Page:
- High-intensity low-frequency characteristics: These are the booming bass sounds that are sometimes so loud you can hear them coming from two cars over. This point is partially covered by the first bullet, but the tactile/vibratory qualities of these high-intensity low frequencies introduce some new concerns. They may distort or completely overwhelm any audio-tactile alerts intended for the driver (such as haptic feedback and rumble strips) and tend to be more encompassing than mid/high-range frequencies.
- Intensely emotive music: This is any music that elicits a strong emotional response, whether that be through the melodies, lyrics, or both. This can be a ballad that makes you introspective and withdrawn, an energetic piece that gets you hyped up, an anthem that makes you clench your fists, or anything in between. Just like loud/intense sounds can drown out important audio-visual-tactile information, intense emotions can cloud driver judgment and attention.
- High-tempo (fast) music: In a study done by Brodsky in 2002, it was found that listening to fast-paced music consistently resulted in accelerated driving and more traffic violations than when listening to slow/medium-paced music, or no music at all. This effect can be related to two psychoacoustic properties, “rhythmic contagion” (influence of tempo on perception of temporal activities) and “rhythmic entrainment” (synchronization of a behavior or physiology with tempo).
Now, you might be looking at these qualities with a sinking feeling and realize that most of the music you listen to contains most – if not all – of them. What now? In the above article Steve Fowler, editor-in-chief of Auto Express suggests that, “As well as making a conscious decision to put their phone away when driving, motorists should also think carefully about what music they listen to.” Brodsky, too, concludes that certain music choices are inappropriate for driving and not in the best interest of safety. There’s no universal “DO NOT PLAY WHILE DRIVING” playlist; what constitutes appropriate differs from person to person. Is the answer then driver awareness? Might educating drivers on the importance of safe in-car listening habits and music selection help reduce distraction, aggression, and other driver deficiencies?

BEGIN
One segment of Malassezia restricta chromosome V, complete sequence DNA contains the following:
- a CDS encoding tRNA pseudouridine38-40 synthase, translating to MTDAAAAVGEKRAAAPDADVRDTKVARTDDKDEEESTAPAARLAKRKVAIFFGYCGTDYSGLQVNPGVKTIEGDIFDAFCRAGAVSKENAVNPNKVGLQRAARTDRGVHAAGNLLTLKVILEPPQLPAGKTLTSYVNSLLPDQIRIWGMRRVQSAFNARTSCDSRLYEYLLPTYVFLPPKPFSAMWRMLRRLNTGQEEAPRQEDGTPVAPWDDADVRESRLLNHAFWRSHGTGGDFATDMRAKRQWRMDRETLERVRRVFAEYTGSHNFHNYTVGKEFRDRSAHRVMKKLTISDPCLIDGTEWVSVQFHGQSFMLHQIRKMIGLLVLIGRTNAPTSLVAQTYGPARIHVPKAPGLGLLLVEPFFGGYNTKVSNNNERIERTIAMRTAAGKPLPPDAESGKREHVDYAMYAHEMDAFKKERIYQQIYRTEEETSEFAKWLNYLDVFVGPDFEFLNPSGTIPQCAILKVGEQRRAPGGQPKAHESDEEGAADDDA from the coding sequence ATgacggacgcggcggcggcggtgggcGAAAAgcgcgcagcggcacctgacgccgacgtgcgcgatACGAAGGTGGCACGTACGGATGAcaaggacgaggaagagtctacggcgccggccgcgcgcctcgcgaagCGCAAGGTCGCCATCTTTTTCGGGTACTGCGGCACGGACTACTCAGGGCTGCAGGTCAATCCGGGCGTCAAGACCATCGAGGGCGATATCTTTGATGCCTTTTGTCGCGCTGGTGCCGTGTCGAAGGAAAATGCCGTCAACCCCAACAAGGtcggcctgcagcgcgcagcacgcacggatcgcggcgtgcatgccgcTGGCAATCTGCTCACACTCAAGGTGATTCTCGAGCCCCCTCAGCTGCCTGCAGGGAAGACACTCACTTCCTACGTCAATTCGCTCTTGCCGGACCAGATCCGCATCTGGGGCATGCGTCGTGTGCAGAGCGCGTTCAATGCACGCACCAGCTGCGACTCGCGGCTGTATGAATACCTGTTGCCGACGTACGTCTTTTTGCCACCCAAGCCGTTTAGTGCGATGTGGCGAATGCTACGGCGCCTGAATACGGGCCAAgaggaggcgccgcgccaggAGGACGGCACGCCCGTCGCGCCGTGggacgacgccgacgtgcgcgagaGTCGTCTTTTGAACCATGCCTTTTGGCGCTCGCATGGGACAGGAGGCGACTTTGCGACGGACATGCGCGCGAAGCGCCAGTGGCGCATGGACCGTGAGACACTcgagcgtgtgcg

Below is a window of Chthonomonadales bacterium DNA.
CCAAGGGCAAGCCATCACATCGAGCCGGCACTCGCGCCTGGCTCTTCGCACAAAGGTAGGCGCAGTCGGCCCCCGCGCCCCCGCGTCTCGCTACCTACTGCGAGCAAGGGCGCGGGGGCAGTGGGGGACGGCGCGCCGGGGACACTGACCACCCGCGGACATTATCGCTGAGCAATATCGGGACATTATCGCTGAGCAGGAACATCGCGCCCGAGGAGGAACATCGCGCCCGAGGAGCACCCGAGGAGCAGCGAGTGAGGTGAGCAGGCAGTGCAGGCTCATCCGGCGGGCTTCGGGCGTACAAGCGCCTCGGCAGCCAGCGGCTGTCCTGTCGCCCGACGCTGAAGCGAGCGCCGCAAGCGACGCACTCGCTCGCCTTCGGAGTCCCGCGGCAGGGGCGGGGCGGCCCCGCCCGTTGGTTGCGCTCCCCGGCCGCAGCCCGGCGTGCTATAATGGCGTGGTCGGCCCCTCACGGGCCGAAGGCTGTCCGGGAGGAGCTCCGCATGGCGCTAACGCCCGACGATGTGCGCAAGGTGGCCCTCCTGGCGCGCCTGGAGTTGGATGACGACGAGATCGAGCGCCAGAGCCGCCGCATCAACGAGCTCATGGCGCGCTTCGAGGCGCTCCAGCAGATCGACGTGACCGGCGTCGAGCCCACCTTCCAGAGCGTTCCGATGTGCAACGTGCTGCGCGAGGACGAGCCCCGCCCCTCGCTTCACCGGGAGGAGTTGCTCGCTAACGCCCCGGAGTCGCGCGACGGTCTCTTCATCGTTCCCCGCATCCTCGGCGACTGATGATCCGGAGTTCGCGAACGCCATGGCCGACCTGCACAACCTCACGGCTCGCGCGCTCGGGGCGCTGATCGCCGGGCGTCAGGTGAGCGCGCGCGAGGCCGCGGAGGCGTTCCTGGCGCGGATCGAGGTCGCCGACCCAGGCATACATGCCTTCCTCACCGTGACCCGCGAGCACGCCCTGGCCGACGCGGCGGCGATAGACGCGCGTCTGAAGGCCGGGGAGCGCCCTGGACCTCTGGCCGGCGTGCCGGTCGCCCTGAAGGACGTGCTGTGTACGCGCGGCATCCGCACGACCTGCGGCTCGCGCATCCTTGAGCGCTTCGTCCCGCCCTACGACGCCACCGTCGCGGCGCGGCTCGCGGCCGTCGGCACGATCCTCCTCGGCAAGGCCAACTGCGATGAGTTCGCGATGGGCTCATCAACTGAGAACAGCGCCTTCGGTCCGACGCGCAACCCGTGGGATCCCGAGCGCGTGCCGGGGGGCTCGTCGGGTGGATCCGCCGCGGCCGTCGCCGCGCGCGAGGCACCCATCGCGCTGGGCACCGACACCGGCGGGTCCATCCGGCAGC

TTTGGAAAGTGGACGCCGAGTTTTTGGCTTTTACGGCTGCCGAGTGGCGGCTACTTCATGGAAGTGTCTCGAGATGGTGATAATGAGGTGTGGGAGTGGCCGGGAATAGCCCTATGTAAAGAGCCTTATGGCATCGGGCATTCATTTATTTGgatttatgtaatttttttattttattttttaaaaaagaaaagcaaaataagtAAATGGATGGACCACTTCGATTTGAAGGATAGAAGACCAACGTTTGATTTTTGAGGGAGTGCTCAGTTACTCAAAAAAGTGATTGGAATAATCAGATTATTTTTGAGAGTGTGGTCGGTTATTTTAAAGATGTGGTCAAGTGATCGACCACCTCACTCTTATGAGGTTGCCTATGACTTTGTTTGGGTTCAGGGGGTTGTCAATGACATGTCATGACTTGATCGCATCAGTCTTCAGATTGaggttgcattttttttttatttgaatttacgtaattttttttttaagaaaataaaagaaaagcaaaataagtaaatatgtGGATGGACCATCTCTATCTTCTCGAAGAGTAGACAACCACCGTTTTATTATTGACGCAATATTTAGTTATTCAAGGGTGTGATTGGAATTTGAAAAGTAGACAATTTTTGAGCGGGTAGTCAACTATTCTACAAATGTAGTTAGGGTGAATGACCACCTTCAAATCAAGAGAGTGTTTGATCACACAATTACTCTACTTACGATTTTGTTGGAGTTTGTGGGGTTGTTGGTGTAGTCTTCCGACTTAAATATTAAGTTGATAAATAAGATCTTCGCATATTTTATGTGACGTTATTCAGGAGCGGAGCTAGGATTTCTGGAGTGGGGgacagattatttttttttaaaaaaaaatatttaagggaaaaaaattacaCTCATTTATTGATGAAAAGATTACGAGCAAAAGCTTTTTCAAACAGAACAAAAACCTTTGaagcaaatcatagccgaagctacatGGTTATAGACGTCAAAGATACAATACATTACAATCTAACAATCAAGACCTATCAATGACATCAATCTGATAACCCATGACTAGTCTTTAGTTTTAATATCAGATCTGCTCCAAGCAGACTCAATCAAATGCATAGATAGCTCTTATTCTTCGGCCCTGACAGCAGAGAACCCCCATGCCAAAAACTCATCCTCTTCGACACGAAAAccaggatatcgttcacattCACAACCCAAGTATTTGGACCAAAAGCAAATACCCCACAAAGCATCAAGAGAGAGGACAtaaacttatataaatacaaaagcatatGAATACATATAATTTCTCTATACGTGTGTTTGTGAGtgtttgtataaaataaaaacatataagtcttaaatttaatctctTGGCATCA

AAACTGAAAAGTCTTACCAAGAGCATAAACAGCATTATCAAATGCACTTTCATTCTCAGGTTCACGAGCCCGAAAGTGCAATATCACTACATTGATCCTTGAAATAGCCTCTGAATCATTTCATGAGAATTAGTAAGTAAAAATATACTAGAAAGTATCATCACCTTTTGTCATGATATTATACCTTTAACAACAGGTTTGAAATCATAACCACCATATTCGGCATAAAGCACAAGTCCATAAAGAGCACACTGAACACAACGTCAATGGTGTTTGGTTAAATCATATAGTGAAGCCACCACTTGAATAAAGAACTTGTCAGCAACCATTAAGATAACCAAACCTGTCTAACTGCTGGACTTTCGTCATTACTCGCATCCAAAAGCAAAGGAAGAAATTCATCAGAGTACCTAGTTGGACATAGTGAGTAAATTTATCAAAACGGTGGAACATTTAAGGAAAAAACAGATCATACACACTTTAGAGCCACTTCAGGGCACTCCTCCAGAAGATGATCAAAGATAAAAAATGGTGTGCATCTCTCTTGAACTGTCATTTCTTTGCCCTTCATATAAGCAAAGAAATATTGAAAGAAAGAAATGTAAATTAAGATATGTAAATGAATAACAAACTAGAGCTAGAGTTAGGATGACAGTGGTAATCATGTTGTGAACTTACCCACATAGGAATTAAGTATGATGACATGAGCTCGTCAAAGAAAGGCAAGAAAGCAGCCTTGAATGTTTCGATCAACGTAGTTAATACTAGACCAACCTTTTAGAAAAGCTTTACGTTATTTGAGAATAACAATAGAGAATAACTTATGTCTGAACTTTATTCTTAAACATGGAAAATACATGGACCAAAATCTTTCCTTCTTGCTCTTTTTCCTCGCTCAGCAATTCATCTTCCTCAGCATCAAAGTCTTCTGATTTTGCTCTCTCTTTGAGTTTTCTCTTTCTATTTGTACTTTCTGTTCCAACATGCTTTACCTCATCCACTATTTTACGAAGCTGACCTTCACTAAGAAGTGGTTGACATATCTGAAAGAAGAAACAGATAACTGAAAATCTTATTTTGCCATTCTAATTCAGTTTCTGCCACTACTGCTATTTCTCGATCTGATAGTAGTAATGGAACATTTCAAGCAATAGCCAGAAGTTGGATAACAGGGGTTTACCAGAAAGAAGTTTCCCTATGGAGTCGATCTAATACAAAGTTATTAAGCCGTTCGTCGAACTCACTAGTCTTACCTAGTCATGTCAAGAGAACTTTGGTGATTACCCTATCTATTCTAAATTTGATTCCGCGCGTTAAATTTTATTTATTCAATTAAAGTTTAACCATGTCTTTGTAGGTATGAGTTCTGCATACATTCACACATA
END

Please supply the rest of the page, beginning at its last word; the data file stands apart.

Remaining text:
Let’s take a step back – what is it about listening to music in the car that’s so important to us? Brodsky makes another important point here: the car (especially with a solo driver) creates a pretty unique environment for experiencing music – the “autosphere.” We’re encompassed by this metal bubble and anonymous to those outside our own little sonic world. We bring in music that has some significance to us or that we want to experiment with and, if we’re so compelled, we feel free and safe to sing our hearts out. Many of us happen to consistently find ourselves in this environment – maybe for significant amounts of time – day after day. It’s a rather fascinating, and somewhat emotionally tied habit we’ve cultivated over the last 50-some years – and I don’t believe it’s a trivial experience.
But if we must limit what we listen to for the sake of safe driving behaviors, does that mean the end of the autosphere? Is relying on ADAS and autonomous technologies to keep us safe the only hope for its preservation?